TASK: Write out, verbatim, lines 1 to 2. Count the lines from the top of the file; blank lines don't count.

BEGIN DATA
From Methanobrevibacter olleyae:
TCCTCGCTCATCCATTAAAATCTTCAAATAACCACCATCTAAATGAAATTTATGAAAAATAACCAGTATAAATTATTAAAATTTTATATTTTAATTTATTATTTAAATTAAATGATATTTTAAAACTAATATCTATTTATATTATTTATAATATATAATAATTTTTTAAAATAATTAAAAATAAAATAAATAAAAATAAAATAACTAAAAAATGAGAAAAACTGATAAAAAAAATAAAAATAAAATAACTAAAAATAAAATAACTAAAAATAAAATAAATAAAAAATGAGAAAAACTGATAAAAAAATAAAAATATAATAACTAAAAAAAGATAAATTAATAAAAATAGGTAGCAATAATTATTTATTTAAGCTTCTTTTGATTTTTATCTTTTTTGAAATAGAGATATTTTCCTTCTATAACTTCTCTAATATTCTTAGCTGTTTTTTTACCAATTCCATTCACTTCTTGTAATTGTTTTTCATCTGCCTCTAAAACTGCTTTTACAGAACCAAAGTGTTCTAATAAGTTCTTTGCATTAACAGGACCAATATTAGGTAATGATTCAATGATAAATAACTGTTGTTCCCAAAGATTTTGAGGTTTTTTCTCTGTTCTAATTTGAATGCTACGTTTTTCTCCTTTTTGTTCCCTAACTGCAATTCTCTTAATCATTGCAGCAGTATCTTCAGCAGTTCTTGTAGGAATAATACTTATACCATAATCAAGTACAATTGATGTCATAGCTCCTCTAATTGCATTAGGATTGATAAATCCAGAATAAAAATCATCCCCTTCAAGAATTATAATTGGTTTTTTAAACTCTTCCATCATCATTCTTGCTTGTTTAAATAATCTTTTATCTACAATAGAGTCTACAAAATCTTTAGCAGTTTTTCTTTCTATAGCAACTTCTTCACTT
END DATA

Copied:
From Methanobrevibacter olleyae:
TCCTCGCTCATCCATTAAAATCTTCAAATAACCACCATCTAAATGAAATTTATGAAAAATAACCAGTATAAATTATTAAAATTTTATATTTTAATTTATTATTTAAATTAAATGATATTTTAAAACTAATATCTATTTATATTATTTATAATATATAATAATTTTTTAAAATAATTAAAAATAAAATAAATAAAAATAAAATAACTAAAAAATGAGAAAAACTGATAAAAAAAATAAAAATAAAATAACTAAAAATAAAATAACTAAAAATAAAATAAATAAAAAATGAGAAAAACTGATAAAAAAATAAAAATATAATAACTAAAAAAAGATAAATTAATAAAAATAGGTAGCAATAATTATTTATTTAAGCTTCTTTTGATTTTTATCTTTTTTGAAATAGAGATATTTTCCTTCTATAACTTCTCTAATATTCTTAGCTGTTTTTTTACCAATTCCATTCACTTCTTGTAATTGTTTTTCATCTGCCTCTAAAACTGCTTTTACAGAACCAAAGTGTTCTAATAAGTTCTTTGCATTAACAGGACCAATATTAGGTAATGATTCAATGATAAATAACTGTTGTTCCCAAAGATTTTGAGGTTTTTTCTCTGTTCTAATTTGAATGCTACGTTTTTCTCCTTTTTGTTCCCTAACTGCAATTCTCTTAATCATTGCAGCAGTATCTTCAGCAGTTCTTGTAGGAATAATACTTATACCATAATCAAGTACAATTGATGTCATAGCTCCTCTAATTGCATTAGGATTGATAAATCCAGAATAAAAATCATCCCCTTCAAGAATTATAATTGGTTTTTTAAACTCTTCCATCATCATTCTTGCTTGTTTAAATAATCTTTTATCTACAATAGAGTCTACAAAATCTTTAGCAGTTTTTCTTTCTATAGCAACTTCTTCACTT